It is the privilege of all dreamers to see hope and promise where others see gloom and rot, so Edward Harris will understand if you scoff at his plans for growing an urban paradise in this field of weeds and trash. The 56-year-old grew up in this very neighborhood; his father still owns an automotive repair shop nearby. Harris has heard countless others make, then just as quickly break, the same guarantees he makes today. "I've always been on the receiving end of those promises," he says. So he will understand if you jeer, because all those promises all these years have resulted in all that now lies before Harris as he stands on the busted sidewalks of Second Avenue in Fair Park: a street that's all but gone to hell.
There remain but a few businesses open on Second, between Fitzhugh Avenue and Scyene Road. Among them are a few hair salons, a dry cleaners, a liquor store, a few storefront churches, a fish market and catfish restaurant, a tire retailer and a tiny recording studio. There is also a child-development center, which recently opened a beautiful roller-skating rink on the premises, and a no-tell motel that charges low, low rates. And, in the interest of full disclosure, there is my father's auto parts store, which has been on Second Avenue since moving from Deep Ellum on January 1, 1955.
Among these few businesses are long-shuttered buildings, some on the verge of collapse, and vacant lots. At any time of the day, you will also see prostitutes trolling parking lots.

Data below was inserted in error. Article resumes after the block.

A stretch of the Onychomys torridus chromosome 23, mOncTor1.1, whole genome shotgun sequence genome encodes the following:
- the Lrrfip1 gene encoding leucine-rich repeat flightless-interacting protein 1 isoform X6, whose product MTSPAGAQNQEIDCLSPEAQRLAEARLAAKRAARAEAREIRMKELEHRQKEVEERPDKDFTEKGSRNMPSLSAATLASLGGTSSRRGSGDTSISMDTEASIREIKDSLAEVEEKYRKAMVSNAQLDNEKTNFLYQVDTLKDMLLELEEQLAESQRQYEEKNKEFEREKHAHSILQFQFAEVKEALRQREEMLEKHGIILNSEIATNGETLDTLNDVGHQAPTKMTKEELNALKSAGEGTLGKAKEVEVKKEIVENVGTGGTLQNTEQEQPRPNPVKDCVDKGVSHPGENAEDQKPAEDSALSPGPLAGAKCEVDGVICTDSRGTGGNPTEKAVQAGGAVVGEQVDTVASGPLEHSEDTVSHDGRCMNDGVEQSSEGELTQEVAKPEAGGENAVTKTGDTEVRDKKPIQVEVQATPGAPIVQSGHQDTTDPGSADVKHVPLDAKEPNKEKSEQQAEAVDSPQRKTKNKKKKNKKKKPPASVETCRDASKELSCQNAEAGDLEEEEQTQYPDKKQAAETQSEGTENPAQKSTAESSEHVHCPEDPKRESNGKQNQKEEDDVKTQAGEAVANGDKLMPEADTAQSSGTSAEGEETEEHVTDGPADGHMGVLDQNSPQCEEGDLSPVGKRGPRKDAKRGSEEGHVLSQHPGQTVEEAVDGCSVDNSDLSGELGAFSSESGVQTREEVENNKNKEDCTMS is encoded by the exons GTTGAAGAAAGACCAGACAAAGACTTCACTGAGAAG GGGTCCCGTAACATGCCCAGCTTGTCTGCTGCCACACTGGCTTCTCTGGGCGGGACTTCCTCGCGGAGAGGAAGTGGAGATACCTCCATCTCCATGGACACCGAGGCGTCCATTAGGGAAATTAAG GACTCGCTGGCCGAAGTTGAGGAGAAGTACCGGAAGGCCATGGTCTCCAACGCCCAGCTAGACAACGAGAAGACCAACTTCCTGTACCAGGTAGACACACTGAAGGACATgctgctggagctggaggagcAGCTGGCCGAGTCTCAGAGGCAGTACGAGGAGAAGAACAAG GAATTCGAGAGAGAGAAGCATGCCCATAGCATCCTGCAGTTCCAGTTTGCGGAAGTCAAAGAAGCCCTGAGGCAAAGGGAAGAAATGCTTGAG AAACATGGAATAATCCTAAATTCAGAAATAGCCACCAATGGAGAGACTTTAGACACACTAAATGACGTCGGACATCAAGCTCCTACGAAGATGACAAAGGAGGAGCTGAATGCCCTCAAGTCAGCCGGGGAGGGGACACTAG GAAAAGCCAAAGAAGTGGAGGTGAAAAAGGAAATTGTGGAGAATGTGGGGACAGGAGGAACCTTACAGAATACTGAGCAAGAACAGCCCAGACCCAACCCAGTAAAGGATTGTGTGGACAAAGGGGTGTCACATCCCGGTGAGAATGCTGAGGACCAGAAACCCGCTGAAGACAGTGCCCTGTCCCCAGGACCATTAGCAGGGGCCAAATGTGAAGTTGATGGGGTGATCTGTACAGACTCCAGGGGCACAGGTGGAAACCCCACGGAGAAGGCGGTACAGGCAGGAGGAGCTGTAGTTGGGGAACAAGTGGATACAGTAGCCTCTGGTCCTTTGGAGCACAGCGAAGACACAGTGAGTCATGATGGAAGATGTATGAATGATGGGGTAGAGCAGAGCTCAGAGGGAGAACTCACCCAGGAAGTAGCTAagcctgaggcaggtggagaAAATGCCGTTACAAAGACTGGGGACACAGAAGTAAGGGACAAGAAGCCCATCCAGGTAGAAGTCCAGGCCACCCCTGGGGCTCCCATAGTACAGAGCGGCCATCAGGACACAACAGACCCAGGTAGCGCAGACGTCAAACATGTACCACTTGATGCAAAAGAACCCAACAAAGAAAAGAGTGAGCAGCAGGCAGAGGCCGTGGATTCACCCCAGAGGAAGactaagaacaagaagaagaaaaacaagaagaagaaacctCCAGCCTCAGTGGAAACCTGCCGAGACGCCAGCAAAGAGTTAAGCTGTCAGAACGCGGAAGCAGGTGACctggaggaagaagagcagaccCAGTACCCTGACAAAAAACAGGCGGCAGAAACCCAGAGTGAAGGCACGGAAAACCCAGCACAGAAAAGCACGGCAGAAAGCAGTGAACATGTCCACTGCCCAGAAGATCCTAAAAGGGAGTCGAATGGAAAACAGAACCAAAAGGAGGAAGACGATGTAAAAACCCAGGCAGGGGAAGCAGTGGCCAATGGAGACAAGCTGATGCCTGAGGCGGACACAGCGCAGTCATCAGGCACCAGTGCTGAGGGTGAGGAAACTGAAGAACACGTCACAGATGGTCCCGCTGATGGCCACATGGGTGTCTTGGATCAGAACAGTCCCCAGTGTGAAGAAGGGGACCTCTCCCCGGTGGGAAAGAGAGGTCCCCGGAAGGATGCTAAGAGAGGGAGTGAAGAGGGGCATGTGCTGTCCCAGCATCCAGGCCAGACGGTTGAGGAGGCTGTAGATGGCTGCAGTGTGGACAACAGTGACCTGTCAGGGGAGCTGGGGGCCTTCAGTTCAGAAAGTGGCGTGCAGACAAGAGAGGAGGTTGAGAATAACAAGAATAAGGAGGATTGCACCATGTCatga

But none of this is what Harris sees when he walks down Second Avenue.
"This is where I would like something like Reciprocity," he says, referring to the bohemian poetry cafe in Oak Cliff. "I see a theater here on the corner, a one-screen theater. We might go multi-screen. We're gonna do independent films, all-black casts. And this is no kiddin', but a lot of black folks say, 'What about the old Batman and Green Hornet serials we were raised up on?' And I say why not? Get your cup of java, see a movie."
"Tex" Harris walks and talks, pointing out the amphitheater he envisions sprouting out of the vacant lot. He promises new retail outlets, with new homes behind them--two-story residences with balconies that will allow people to see their shining new Second. Every inch has been planned for development, which Harris wants to begin within three years. Never mind that there is not yet money for this project, which Harris estimates will cost $75 million. Hope and vision, for now, will have to do.
Harris' plan for Second Avenue was unveiled January 4 on the front page of The Dallas Morning News' Metropolitan section. My father, Herschel, read the story, which promised a "bustling entertainment district" along Second Avenue from Fitzhugh to Scyene. He pointed to the map of proposed development. "For the first time, I am one of those dashes on a map," he said, trying to not let himself pretend it meant anything.
"If I'd been anyone but myself," Dad said a few days later, "I would have read that story and thought, 'Wow, that's neat. When's that gonna happen?' But knowing what's here and spending my whole life here, I find it almost too hard to swallow. No matter how much money they put into Fair Park, it doesn't attract anyone."
Harris swears this is different. And maybe he's a guy you can believe. Certainly, city council member Leo Chaney believes him. "We gotta give people hope," he says. "We want to make Second Avenue grow, make it better. It's a dream. It's a vision." Many of the other merchants up and down Second all use the word "hopeful" when talking about Harris and his plans.